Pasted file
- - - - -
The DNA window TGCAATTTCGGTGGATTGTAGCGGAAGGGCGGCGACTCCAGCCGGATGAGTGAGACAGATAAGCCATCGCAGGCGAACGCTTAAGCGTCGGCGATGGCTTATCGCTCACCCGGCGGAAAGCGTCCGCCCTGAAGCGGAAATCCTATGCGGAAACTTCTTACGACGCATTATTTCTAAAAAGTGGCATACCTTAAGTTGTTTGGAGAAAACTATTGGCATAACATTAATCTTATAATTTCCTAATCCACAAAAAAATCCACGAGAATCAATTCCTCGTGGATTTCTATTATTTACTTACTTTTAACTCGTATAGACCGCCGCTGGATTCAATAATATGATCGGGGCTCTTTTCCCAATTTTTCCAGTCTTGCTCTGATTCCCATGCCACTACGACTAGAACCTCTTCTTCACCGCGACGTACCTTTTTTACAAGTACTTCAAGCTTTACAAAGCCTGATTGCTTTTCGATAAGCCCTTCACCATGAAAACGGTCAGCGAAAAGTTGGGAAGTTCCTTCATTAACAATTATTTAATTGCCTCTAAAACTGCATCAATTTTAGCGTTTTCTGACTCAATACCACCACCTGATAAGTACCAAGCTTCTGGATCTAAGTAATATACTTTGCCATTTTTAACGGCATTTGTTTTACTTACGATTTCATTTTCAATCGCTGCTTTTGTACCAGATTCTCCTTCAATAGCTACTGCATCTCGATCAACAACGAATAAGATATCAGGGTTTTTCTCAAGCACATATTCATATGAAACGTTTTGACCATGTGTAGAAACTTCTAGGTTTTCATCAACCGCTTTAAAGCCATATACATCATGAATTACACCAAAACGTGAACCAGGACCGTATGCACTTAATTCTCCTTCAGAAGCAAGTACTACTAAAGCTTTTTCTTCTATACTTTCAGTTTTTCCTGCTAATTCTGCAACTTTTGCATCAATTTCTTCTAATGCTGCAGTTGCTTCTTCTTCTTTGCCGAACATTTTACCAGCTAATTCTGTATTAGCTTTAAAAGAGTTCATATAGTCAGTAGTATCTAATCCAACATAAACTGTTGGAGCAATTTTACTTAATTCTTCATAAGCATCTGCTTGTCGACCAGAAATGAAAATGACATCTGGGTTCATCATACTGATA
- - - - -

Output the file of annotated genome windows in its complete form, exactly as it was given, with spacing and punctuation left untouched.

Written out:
The DNA window TGCAATTTCGGTGGATTGTAGCGGAAGGGCGGCGACTCCAGCCGGATGAGTGAGACAGATAAGCCATCGCAGGCGAACGCTTAAGCGTCGGCGATGGCTTATCGCTCACCCGGCGGAAAGCGTCCGCCCTGAAGCGGAAATCCTATGCGGAAACTTCTTACGACGCATTATTTCTAAAAAGTGGCATACCTTAAGTTGTTTGGAGAAAACTATTGGCATAACATTAATCTTATAATTTCCTAATCCACAAAAAAATCCACGAGAATCAATTCCTCGTGGATTTCTATTATTTACTTACTTTTAACTCGTATAGACCGCCGCTGGATTCAATAATATGATCGGGGCTCTTTTCCCAATTTTTCCAGTCTTGCTCTGATTCCCATGCCACTACGACTAGAACCTCTTCTTCACCGCGACGTACCTTTTTTACAAGTACTTCAAGCTTTACAAAGCCTGATTGCTTTTCGATAAGCCCTTCACCATGAAAACGGTCAGCGAAAAGTTGGGAAGTTCCTTCATTAACAATTATTTAATTGCCTCTAAAACTGCATCAATTTTAGCGTTTTCTGACTCAATACCACCACCTGATAAGTACCAAGCTTCTGGATCTAAGTAATATACTTTGCCATTTTTAACGGCATTTGTTTTACTTACGATTTCATTTTCAATCGCTGCTTTTGTACCAGATTCTCCTTCAATAGCTACTGCATCTCGATCAACAACGAATAAGATATCAGGGTTTTTCTCAAGCACATATTCATATGAAACGTTTTGACCATGTGTAGAAACTTCTAGGTTTTCATCAACCGCTTTAAAGCCATATACATCATGAATTACACCAAAACGTGAACCAGGACCGTATGCACTTAATTCTCCTTCAGAAGCAAGTACTACTAAAGCTTTTTCTTCTATACTTTCAGTTTTTCCTGCTAATTCTGCAACTTTTGCATCAATTTCTTCTAATGCTGCAGTTGCTTCTTCTTCTTTGCCGAACATTTTACCAGCTAATTCTGTATTAGCTTTAAAAGAGTTCATATAGTCAGTAGTATCTAATCCAACATAAACTGTTGGAGCAATTTTACTTAATTCTTCATAAGCATCTGCTTGTCGACCAGAAATGAAAATGACATCTGGGTTCATCATACTGATA